Ask Stacy: How Do I Know When an Email Is Safe?

Ask Stacy: How Do I Know When an Email Is Safe?

Those of you who have been around the Web for a while may find this question quaint, but actually, it’s a good one:

Dear Mr. Johnson;

I am actually fairly new to the internet, a friend of mine suggested that there are addresses that it is better to stay completely away from. Especially responding to incoming mail. Reason being viral problems, and I want to avoid scams.

Could I get you to provide for me a list of addresses to avoid especially responding to. I really do appreciate the assistance.

Thank you for your time and energy.


Here’s your answer, Tony!

Most companies sending you an unsolicited, commercial email are probably breaking the law. According to the Can-Spam Act 2003

(A) IN GENERAL – It is unlawful for any person to initiate the transmission to a protected computer of a commercial electronic mail message that does not contain a functioning return electronic mail address or other Internet-based mechanism, clearly and conspicuously displayed, that
(i) a recipient may use to submit, in a manner specified in the message, a reply electronic mail message or other form of Internet-based communication requesting not to receive future commercial electronic mail messages from that sender at the electronic mail address where the message was received; and
(ii) remains capable of receiving such messages or communications for no less than 30 days after the transmission of the original message.

What this legal mumbo-jumbo says is that any commercial enterprise sending email must include language that allows you to opt out of future mailings.

For example, take the Money Talks Newsletter. Here’s a cut-and-paste from the bottom…

You are receiving this email because you signed up at If you no longer wish to receive emails from Money Talks News, click here to unsubscribe.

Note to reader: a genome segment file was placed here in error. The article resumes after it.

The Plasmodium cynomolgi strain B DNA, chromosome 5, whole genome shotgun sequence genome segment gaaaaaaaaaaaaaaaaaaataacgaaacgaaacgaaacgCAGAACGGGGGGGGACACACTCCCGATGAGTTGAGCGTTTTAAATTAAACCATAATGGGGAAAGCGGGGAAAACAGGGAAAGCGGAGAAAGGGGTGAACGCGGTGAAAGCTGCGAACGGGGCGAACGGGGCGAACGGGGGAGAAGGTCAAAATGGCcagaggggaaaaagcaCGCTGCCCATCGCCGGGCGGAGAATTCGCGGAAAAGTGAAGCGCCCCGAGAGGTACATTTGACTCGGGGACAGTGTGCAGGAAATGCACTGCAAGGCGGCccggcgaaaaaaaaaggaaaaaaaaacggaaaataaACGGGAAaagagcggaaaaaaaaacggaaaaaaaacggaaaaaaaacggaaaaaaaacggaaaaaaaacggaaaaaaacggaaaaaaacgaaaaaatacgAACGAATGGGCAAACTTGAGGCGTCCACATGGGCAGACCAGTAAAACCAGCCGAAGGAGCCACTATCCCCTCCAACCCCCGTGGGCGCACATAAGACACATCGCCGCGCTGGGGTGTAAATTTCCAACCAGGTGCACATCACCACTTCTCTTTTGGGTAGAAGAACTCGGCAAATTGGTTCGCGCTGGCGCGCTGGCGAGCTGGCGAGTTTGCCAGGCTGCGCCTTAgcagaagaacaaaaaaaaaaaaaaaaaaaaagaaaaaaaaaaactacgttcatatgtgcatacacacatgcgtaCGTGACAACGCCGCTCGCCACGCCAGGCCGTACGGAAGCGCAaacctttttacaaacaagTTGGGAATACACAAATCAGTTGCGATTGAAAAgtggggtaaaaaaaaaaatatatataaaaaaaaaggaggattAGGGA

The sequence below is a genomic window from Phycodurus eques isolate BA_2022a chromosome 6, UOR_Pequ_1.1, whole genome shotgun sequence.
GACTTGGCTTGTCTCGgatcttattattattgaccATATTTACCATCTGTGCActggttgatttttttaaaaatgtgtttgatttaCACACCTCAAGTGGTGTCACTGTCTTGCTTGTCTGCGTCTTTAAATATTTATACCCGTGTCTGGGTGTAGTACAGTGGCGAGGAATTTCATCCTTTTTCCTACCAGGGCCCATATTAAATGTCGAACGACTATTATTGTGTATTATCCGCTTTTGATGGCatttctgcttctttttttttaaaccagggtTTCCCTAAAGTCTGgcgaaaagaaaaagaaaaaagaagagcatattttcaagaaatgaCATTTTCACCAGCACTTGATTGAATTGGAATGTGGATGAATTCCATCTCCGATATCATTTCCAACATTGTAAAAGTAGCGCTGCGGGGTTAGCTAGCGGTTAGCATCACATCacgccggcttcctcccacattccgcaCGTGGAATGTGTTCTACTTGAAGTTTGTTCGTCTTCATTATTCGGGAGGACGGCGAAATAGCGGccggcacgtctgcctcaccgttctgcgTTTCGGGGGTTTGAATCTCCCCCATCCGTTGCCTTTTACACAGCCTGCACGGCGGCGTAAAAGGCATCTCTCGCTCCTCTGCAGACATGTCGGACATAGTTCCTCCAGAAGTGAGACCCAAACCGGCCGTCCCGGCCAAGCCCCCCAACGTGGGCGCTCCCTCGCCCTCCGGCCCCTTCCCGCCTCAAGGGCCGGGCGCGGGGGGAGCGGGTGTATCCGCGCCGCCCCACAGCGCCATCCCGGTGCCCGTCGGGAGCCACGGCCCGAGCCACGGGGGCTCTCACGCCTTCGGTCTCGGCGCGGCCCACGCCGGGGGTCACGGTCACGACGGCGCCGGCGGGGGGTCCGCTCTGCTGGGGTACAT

If you click the “unsubscribe” link, I’ve got 30 days to take you off my email list (although with our mailing list you’re off pretty much immediately).

So if you ever get any solicitation from any company that doesn’t include a clear “opt out” link like the one above, they’re breaking the law. And anyone breaking the law certainly doesn’t warrant any consideration from you, period.

Note that I’m not telling you to actually click on the “unsubscribe” link, if there is one – you could merely be confirming your email address, which will in turn be sold to other spammers. But if there’s no notice like that on emails you receive, simply delete them.

Additional safety tips:

  1. Don’t open unexpected attachments
    Viruses are often sent via email attachments. You should have virus-scanning software that scans your incoming email, but nonetheless don’t ever open attachments unless you’re absolutely certain you know what they are and who they’re from.
  2. Use spam filters
    Your email program probably has spam filters. If you’re not sure how to use them, go to the help section of your email software and type in “spam filter.” Make sure it’s activated.
  3. Beware of spoof emails or phishing
    Banks and other businesses know better than to send you emails requesting personal information. If you get requests like that, you’re being phished – thieves are attempting steal your identity. If in doubt, call the bank or other institution directly and ask if they contacted you via email.
  4. Don’t send sensitive data in email
    Be aware that even in the best of circumstances, it’s possible your email can be compromised. If you’re sending something sensitive to someone, like your Social Security number, don’t. Call them.
  5. Avoid clicking on links in the body of an email message
    Unless you are completely comfortable that the email is legitimate, it is best to copy and paste the link or type it in directly in your browser.
  6. Guard your email address
    It’s a good idea to have two email addresses – one that you use for people you know and one that you use when you shop or deal with companies. If only your friends have your email address, at least you’ll know emails you receive at that address are more likely to be OK.

Bottom line, Tony? Like many people reading this, I get hundreds of emails every day. I immediately delete any trying to sell me something, unless it’s a company I signed up to receive emails from – very rare. About the only emails I read and/or respond to are those from people I know or people I want to know – like you and my other readers.

Hope that helps!

Got a money-related question you’d like answered?

Drop me a line! Just try to make sure your question will be of interest to other readers – in other words, don’t ask for personal or super-specific advice. And if I don’t get to your question, promise not to hate me. I do my best, but I get a lot more questions than I have time to answer.

Ask Stacy: How Do I Know When an Email Is Safe?

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